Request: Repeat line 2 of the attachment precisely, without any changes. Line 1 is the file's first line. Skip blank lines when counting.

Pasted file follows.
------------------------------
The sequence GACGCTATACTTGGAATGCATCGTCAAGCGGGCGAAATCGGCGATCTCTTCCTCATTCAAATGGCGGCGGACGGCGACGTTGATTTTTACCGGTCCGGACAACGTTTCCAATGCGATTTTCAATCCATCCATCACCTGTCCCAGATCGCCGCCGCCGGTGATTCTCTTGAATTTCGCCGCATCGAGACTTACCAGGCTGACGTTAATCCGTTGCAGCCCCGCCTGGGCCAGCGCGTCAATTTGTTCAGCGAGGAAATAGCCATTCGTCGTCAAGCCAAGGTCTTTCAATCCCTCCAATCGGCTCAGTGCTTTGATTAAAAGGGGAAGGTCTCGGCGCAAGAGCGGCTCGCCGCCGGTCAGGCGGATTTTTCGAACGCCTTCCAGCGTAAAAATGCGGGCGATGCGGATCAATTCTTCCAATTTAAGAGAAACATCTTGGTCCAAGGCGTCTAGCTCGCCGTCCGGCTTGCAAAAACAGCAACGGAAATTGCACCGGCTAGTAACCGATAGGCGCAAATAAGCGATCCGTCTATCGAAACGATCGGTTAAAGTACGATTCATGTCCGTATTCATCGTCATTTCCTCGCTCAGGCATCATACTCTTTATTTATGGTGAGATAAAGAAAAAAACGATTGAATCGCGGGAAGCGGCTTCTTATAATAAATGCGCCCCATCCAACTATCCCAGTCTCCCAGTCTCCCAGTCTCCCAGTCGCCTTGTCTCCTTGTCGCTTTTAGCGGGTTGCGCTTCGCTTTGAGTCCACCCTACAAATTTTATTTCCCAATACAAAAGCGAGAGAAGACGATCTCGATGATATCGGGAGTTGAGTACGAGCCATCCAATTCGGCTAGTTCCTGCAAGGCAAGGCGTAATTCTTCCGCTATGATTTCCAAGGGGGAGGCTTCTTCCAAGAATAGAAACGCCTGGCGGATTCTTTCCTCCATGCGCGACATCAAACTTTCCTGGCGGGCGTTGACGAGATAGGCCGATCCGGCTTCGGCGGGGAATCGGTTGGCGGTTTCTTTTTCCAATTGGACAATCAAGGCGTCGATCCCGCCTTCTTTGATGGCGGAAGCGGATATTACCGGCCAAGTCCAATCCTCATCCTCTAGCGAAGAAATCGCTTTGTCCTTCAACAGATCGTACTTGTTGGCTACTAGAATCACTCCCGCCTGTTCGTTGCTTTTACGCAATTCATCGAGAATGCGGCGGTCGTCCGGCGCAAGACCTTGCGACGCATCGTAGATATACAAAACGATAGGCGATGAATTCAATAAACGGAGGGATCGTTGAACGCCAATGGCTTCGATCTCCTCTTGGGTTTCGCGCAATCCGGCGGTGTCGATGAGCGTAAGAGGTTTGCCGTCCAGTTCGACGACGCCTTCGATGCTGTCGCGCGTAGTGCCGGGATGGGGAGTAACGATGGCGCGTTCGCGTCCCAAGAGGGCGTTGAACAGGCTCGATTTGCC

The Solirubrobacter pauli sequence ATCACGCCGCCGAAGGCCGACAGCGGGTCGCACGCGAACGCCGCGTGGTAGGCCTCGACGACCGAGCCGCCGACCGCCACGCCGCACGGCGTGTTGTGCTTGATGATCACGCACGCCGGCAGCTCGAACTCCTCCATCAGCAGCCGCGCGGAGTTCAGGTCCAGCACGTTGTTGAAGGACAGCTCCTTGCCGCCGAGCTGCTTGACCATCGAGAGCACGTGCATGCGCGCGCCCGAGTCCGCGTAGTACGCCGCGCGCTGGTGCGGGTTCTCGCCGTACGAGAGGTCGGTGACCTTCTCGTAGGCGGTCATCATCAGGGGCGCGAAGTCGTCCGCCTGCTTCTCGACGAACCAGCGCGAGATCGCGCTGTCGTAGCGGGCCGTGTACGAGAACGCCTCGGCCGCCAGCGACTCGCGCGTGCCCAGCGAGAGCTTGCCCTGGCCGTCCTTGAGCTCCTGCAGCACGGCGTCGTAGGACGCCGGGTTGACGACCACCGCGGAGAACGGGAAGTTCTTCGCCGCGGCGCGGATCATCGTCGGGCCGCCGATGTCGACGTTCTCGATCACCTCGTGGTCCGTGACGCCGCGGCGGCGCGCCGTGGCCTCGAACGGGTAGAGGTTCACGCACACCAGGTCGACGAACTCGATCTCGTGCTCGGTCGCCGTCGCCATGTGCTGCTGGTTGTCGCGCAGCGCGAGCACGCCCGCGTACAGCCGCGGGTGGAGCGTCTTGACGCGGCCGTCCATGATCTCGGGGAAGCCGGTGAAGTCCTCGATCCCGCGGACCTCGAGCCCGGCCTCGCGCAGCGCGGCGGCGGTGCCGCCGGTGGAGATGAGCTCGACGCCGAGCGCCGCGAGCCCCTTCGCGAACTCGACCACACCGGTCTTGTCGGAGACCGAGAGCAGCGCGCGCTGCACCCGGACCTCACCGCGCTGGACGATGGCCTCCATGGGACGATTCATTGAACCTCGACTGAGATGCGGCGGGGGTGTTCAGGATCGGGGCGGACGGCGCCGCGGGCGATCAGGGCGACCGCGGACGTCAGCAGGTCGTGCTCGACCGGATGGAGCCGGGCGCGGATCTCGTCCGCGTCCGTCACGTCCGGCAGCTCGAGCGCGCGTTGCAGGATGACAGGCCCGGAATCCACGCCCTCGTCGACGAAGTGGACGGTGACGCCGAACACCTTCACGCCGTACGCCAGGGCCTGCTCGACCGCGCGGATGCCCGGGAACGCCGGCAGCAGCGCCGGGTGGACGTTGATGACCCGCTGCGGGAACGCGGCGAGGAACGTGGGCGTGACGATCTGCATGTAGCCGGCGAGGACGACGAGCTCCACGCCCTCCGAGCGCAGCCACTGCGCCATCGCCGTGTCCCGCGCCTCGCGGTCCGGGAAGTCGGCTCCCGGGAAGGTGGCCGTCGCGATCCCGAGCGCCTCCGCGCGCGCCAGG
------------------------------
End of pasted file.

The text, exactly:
The Solirubrobacter pauli sequence ATCACGCCGCCGAAGGCCGACAGCGGGTCGCACGCGAACGCCGCGTGGTAGGCCTCGACGACCGAGCCGCCGACCGCCACGCCGCACGGCGTGTTGTGCTTGATGATCACGCACGCCGGCAGCTCGAACTCCTCCATCAGCAGCCGCGCGGAGTTCAGGTCCAGCACGTTGTTGAAGGACAGCTCCTTGCCGCCGAGCTGCTTGACCATCGAGAGCACGTGCATGCGCGCGCCCGAGTCCGCGTAGTACGCCGCGCGCTGGTGCGGGTTCTCGCCGTACGAGAGGTCGGTGACCTTCTCGTAGGCGGTCATCATCAGGGGCGCGAAGTCGTCCGCCTGCTTCTCGACGAACCAGCGCGAGATCGCGCTGTCGTAGCGGGCCGTGTACGAGAACGCCTCGGCCGCCAGCGACTCGCGCGTGCCCAGCGAGAGCTTGCCCTGGCCGTCCTTGAGCTCCTGCAGCACGGCGTCGTAGGACGCCGGGTTGACGACCACCGCGGAGAACGGGAAGTTCTTCGCCGCGGCGCGGATCATCGTCGGGCCGCCGATGTCGACGTTCTCGATCACCTCGTGGTCCGTGACGCCGCGGCGGCGCGCCGTGGCCTCGAACGGGTAGAGGTTCACGCACACCAGGTCGACGAACTCGATCTCGTGCTCGGTCGCCGTCGCCATGTGCTGCTGGTTGTCGCGCAGCGCGAGCACGCCCGCGTACAGCCGCGGGTGGAGCGTCTTGACGCGGCCGTCCATGATCTCGGGGAAGCCGGTGAAGTCCTCGATCCCGCGGACCTCGAGCCCGGCCTCGCGCAGCGCGGCGGCGGTGCCGCCGGTGGAGATGAGCTCGACGCCGAGCGCCGCGAGCCCCTTCGCGAACTCGACCACACCGGTCTTGTCGGAGACCGAGAGCAGCGCGCGCTGCACCCGGACCTCACCGCGCTGGACGATGGCCTCCATGGGACGATTCATTGAACCTCGACTGAGATGCGGCGGGGGTGTTCAGGATCGGGGCGGACGGCGCCGCGGGCGATCAGGGCGACCGCGGACGTCAGCAGGTCGTGCTCGACCGGATGGAGCCGGGCGCGGATCTCGTCCGCGTCCGTCACGTCCGGCAGCTCGAGCGCGCGTTGCAGGATGACAGGCCCGGAATCCACGCCCTCGTCGACGAAGTGGACGGTGACGCCGAACACCTTCACGCCGTACGCCAGGGCCTGCTCGACCGCGCGGATGCCCGGGAACGCCGGCAGCAGCGCCGGGTGGACGTTGATGACCCGCTGCGGGAACGCGGCGAGGAACGTGGGCGTGACGATCTGCATGTAGCCGGCGAGGACGACGAGCTCCACGCCCTCCGAGCGCAGCCACTGCGCCATCGCCGTGTCCCGCGCCTCGCGGTCCGGGAAGTCGGCTCCCGGGAAGGTGGCCGTCGCGATCCCGAGCGCCTCCGCGCGCGCCAGG